O.J.: Made in America-2016
Reviewed October 8, 2017
Simply put, O.J.: Made in America is one of the greatest documentary films that I have ever scene- if not the best. The level of detail that is thoroughly explored without being over-inflated is to be marveled at. In fact, it is much more than a documentary, it is more a chronicle of one of the most talented professional athletes and one of the most controversial figures of our time. The piece dissects not only O.J. Simpson and his tumultuous life, but also how race, wealth, and celebrity factored into the infamous trial that took over the world in 1994. Basically, this story tells of the examination of the rise and fall of an American sports hero.
At seven hours and forty three minutes in length, I had no intention of actually committing to watching the entire saga, surmising that I could easily obtain a good grasp after watching only one disc, but it needs to be viewed in its entirety to be fully realized and appreciated. The documentary is an ESPN production and part of the 30 for 30 series plays out more like a mini-series, with multiple chapters (five in total) encompassing the entire chronicle. The title of O.J: Made in America is of vital importance and a powerful reason for the success the documentary achieved as film makers question whether many factors were instrumental in making O.J. Simpson what he became rather than creating merely an overview of the events.
An immediate positive, and successfully got me immediately intrigued, is how the documentary begins in present times, O.J. Simpson, now imprisoned and presumably at a parole hearing, he is asked about his duties in the prison and how old he was when he was first arrested- the answer is age forty six, when he was accused of murdering his wife, Nicole, and her friend Ron Goldman. The documentary then immediately returns to Simpson’s humble upbringing in the ghettos of San Francisco and how, through scholarships, was able to attend and become a major star at University of Southern California in the mid 1960’s.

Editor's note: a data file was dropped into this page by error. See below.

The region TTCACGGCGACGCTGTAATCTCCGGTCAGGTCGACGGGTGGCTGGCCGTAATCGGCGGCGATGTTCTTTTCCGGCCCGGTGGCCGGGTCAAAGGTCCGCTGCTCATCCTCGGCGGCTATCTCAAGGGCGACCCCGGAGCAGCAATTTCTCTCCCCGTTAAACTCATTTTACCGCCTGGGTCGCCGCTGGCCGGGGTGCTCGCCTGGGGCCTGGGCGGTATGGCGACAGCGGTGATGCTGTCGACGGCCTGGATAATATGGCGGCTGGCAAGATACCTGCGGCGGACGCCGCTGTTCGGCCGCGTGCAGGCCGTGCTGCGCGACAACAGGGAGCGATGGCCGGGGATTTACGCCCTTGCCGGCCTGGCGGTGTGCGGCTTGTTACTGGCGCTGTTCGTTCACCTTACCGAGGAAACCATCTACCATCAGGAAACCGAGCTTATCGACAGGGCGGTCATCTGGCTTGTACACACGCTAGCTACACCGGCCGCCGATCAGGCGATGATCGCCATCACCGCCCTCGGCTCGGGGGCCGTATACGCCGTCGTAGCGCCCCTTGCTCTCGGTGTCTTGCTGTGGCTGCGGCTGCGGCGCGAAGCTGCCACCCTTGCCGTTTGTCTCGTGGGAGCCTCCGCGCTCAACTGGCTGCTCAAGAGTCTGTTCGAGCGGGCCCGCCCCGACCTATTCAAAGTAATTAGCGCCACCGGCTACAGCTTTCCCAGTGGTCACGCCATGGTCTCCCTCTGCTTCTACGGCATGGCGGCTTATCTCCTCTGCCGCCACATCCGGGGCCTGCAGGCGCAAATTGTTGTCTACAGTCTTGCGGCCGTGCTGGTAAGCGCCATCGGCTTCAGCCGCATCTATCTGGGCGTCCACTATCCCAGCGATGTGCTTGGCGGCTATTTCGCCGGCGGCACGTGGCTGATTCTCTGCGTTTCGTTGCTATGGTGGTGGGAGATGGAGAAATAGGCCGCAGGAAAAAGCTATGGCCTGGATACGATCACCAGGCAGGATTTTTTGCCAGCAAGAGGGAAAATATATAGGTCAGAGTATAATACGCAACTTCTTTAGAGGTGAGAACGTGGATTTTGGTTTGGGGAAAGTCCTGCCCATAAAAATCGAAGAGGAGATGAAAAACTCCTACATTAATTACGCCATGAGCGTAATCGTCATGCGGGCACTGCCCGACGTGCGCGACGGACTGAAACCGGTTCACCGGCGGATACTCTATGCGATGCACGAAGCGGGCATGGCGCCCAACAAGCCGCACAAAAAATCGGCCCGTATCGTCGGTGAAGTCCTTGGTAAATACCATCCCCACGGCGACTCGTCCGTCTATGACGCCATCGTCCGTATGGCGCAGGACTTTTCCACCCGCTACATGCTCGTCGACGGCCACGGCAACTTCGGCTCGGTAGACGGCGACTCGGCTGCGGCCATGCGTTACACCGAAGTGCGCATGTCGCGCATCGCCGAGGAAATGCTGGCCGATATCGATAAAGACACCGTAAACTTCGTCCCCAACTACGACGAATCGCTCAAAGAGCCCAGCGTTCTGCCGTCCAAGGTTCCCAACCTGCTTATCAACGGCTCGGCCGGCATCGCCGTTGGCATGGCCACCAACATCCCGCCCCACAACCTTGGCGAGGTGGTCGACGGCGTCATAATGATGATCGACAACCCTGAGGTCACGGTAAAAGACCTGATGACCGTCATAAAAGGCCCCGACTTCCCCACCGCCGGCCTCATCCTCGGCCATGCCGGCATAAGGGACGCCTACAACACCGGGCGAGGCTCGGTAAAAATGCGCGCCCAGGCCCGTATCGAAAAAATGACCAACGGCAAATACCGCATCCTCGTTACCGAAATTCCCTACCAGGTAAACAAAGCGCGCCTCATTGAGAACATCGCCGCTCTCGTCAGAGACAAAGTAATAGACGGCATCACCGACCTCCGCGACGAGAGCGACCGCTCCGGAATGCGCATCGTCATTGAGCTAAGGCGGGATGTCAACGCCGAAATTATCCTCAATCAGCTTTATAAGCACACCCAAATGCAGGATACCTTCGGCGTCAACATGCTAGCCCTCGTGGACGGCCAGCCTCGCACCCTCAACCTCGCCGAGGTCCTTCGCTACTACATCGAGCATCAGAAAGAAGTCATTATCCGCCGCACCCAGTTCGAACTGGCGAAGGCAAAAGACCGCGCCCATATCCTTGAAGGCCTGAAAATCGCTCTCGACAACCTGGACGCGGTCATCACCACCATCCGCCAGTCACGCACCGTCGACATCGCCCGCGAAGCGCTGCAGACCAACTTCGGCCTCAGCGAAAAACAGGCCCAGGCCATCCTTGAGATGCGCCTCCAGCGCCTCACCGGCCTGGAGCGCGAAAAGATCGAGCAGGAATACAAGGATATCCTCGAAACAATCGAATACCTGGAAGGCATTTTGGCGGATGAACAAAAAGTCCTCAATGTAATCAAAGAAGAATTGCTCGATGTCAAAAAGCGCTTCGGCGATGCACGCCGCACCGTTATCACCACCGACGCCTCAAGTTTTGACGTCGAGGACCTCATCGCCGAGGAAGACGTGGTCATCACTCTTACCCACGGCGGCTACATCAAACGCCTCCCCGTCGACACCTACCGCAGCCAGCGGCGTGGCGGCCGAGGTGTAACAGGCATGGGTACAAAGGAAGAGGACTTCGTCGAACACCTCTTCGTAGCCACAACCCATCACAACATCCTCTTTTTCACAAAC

What I adore most of all about O.J.: Made in America is that it is a multi-faceted story. Instead of a straight up biography about the troubled celebrity, the film-makers instead choose to balance the documentary with related stories about racial tensions. Certainly, a chronological approach is taken when it comes to Simpson- yes, we learn his skyrocketing trip to super-stardom as a college football player and then professionally as a Buffalo Bill. We are educated of his achievements in commercials, films, and various endorsements, but the documentary relates this to what America made O.J. Simpson into- a beloved star.
Finally, the documentary explains his relationship and marriage to Nicole Brown and the dreaded death and subsequent trial that was sensationalized beyond belief. Lots of time is spent on the trial portion with oodles of interviews ranging from the prosecution- Marsha Clark, Gil Garcetti- as well as numerous friends and relatives of both Simpson and Nicole Brown. An astounding seventy two interviews were conducted.
Surprising to me at first, but making total sense in retrospect, is how the issue of race relations, especially in Los Angeles, have an enormous amount to do with the O.J. Simpson murder case. Film-makers draw many wise comparisons to the history of poor relations between blacks and the Los Angeles Police Department and certainly, the documentary explores the Rodney King incident from the late 1980’s and poses a crucial question- was O.J. Simpson found “not guilty” as a way of exoneration for Rodney King? More than one juror has admitted she refused to find O.J. Simpson guilty and send a black man to prison.
O.J.: Made in America is a superb, well-rounded, concise, and brilliant study of a troubled man- deemed a hero, who obviously had a dark side. The excellent documentary wholly explores his life and provides a fair, unbiased assessment of the events and the thoughts and opinions of those surrounding the case. It is a sad story, but one that is told in brilliant fashion.